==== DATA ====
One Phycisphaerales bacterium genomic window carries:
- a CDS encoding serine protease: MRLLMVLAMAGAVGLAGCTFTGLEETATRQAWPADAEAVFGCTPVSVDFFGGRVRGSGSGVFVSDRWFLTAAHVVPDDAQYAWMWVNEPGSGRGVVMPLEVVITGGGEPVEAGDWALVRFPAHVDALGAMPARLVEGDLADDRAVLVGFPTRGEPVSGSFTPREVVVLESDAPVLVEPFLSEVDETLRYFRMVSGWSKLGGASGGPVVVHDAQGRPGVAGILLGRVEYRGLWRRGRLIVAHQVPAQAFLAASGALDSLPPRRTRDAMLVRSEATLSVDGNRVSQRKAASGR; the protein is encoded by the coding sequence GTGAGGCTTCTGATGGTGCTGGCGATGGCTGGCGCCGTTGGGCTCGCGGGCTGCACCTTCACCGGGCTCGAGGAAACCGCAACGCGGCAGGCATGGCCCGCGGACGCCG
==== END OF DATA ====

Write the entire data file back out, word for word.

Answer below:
One Phycisphaerales bacterium genomic window carries:
- a CDS encoding serine protease: MRLLMVLAMAGAVGLAGCTFTGLEETATRQAWPADAEAVFGCTPVSVDFFGGRVRGSGSGVFVSDRWFLTAAHVVPDDAQYAWMWVNEPGSGRGVVMPLEVVITGGGEPVEAGDWALVRFPAHVDALGAMPARLVEGDLADDRAVLVGFPTRGEPVSGSFTPREVVVLESDAPVLVEPFLSEVDETLRYFRMVSGWSKLGGASGGPVVVHDAQGRPGVAGILLGRVEYRGLWRRGRLIVAHQVPAQAFLAASGALDSLPPRRTRDAMLVRSEATLSVDGNRVSQRKAASGR; the protein is encoded by the coding sequence GTGAGGCTTCTGATGGTGCTGGCGATGGCTGGCGCCGTTGGGCTCGCGGGCTGCACCTTCACCGGGCTCGAGGAAACCGCAACGCGGCAGGCATGGCCCGCGGACGCCG